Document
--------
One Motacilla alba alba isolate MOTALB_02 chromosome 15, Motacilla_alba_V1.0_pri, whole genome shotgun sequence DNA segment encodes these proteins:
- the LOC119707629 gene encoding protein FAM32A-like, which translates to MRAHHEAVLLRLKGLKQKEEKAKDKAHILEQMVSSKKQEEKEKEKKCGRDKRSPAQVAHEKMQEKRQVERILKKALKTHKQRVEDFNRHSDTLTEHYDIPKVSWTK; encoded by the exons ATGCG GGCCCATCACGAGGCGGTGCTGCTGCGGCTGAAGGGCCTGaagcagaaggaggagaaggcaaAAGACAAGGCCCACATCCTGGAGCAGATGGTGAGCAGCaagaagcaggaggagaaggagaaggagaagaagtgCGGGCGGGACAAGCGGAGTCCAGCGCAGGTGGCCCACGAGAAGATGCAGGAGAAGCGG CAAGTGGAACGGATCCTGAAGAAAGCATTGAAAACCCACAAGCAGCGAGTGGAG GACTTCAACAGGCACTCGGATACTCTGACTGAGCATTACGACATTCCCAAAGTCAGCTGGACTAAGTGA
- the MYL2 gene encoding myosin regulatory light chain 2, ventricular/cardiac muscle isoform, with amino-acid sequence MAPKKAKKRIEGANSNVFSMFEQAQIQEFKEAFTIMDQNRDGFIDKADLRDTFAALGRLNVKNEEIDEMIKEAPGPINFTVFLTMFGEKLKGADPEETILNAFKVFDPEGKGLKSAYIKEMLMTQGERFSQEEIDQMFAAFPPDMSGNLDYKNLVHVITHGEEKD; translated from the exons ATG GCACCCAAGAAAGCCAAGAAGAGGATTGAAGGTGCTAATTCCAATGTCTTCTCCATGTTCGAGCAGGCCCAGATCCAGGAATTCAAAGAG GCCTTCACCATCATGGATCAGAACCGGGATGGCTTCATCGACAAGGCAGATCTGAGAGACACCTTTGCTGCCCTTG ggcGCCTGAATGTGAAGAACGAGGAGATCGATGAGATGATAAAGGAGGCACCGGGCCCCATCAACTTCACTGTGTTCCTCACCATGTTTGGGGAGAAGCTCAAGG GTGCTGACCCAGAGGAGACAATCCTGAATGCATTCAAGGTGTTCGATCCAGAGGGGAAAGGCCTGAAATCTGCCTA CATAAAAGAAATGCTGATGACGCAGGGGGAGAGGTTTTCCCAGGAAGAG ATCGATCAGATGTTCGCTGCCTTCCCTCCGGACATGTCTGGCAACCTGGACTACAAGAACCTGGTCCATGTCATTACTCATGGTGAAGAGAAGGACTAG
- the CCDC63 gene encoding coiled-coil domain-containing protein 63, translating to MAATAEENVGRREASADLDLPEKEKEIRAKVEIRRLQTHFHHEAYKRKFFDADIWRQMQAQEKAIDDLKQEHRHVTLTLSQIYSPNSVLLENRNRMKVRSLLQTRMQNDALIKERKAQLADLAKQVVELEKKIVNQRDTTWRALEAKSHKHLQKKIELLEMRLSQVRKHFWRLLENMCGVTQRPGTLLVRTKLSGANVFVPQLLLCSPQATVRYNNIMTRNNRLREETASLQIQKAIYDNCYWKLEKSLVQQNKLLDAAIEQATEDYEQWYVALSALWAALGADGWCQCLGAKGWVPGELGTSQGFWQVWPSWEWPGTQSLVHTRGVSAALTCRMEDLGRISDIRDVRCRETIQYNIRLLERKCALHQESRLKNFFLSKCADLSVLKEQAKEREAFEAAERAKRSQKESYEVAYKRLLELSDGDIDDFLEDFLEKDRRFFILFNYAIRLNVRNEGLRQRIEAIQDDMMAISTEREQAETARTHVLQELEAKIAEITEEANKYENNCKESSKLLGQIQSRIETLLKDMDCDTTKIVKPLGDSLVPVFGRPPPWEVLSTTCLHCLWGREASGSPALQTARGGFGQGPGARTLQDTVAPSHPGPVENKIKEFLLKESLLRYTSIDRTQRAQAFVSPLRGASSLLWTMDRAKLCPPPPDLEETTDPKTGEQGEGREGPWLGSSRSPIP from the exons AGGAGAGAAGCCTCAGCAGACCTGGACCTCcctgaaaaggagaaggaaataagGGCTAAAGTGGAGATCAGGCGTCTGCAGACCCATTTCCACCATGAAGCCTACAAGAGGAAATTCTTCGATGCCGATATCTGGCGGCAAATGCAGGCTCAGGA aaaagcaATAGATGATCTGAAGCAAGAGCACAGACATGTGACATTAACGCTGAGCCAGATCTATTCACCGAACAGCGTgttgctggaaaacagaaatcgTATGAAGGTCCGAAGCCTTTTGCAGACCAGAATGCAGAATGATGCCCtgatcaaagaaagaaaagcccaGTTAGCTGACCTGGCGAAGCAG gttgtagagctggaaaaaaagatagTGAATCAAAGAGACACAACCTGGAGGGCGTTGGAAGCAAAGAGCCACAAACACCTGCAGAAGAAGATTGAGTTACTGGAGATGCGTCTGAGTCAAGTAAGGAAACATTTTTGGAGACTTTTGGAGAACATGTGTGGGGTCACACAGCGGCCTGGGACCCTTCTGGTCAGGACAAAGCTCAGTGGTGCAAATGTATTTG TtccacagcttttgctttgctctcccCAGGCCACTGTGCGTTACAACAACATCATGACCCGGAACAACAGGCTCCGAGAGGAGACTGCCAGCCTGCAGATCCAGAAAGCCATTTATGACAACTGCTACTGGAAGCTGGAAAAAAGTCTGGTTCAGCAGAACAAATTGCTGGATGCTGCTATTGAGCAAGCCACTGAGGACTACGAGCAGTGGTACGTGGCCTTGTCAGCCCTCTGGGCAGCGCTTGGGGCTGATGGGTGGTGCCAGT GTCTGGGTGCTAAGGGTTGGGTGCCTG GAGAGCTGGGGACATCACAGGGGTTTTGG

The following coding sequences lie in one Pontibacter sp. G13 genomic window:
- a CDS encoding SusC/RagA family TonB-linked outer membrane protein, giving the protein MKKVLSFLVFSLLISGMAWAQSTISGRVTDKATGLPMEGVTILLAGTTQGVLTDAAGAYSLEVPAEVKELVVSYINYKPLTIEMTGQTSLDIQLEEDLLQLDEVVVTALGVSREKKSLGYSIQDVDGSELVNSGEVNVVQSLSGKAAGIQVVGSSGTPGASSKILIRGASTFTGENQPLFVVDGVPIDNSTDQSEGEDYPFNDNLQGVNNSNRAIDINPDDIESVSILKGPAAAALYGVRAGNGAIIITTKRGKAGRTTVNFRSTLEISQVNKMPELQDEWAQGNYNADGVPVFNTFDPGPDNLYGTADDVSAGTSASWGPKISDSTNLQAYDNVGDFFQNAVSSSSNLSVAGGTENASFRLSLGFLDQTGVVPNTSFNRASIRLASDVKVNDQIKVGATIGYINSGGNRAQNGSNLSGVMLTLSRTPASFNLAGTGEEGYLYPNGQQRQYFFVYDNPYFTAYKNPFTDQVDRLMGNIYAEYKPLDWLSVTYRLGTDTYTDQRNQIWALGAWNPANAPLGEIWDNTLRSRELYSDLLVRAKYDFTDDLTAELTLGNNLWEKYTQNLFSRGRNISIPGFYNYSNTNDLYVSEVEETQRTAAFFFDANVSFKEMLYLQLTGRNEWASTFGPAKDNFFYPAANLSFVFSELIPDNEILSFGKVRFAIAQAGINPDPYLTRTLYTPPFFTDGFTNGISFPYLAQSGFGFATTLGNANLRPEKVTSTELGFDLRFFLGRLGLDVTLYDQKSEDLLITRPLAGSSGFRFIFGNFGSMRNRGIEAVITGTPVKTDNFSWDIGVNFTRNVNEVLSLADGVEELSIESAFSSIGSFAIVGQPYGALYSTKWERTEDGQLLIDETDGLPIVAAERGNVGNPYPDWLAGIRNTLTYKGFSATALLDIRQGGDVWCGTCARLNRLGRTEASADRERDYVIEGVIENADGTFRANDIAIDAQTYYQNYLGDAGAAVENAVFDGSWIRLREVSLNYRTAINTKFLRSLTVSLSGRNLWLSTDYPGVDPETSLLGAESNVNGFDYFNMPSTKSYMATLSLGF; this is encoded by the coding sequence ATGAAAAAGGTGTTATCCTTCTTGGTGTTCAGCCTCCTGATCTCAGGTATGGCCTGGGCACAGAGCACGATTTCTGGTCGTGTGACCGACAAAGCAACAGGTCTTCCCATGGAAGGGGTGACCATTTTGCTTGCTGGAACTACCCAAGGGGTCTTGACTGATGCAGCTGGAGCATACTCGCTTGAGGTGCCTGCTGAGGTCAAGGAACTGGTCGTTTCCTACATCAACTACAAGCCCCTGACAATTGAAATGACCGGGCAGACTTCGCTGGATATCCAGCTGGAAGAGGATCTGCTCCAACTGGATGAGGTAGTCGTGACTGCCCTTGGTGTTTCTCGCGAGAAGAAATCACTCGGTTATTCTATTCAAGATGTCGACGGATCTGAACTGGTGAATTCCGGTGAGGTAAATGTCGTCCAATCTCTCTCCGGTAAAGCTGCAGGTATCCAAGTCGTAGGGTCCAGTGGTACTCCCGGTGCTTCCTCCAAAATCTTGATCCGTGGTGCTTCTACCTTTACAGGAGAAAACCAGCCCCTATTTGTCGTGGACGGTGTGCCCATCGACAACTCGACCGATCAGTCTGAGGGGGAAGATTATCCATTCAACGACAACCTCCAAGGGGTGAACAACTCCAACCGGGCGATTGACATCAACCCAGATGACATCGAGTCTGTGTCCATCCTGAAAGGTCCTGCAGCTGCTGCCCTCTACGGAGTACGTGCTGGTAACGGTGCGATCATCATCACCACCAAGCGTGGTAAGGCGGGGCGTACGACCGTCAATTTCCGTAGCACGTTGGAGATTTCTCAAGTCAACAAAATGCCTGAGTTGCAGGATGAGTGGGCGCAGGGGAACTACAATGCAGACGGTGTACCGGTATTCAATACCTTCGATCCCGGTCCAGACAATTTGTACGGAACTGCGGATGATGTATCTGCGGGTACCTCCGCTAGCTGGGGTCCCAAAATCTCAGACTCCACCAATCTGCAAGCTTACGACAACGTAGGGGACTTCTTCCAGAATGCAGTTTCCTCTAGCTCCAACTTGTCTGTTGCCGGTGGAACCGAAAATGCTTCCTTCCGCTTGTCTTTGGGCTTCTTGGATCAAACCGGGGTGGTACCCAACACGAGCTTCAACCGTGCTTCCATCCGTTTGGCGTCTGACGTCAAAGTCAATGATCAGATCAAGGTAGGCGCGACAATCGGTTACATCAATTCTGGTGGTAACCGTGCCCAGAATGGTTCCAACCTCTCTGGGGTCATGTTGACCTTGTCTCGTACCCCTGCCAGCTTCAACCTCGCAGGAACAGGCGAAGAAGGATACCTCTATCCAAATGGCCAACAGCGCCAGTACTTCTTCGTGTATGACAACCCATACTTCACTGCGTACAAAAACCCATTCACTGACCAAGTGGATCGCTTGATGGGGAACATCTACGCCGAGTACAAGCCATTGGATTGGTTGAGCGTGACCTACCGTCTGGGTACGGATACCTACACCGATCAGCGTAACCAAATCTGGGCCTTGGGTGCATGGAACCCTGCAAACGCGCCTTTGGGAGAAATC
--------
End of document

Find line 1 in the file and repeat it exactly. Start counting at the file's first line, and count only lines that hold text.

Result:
One Motacilla alba alba isolate MOTALB_02 chromosome 15, Motacilla_alba_V1.0_pri, whole genome shotgun sequence DNA segment encodes these proteins: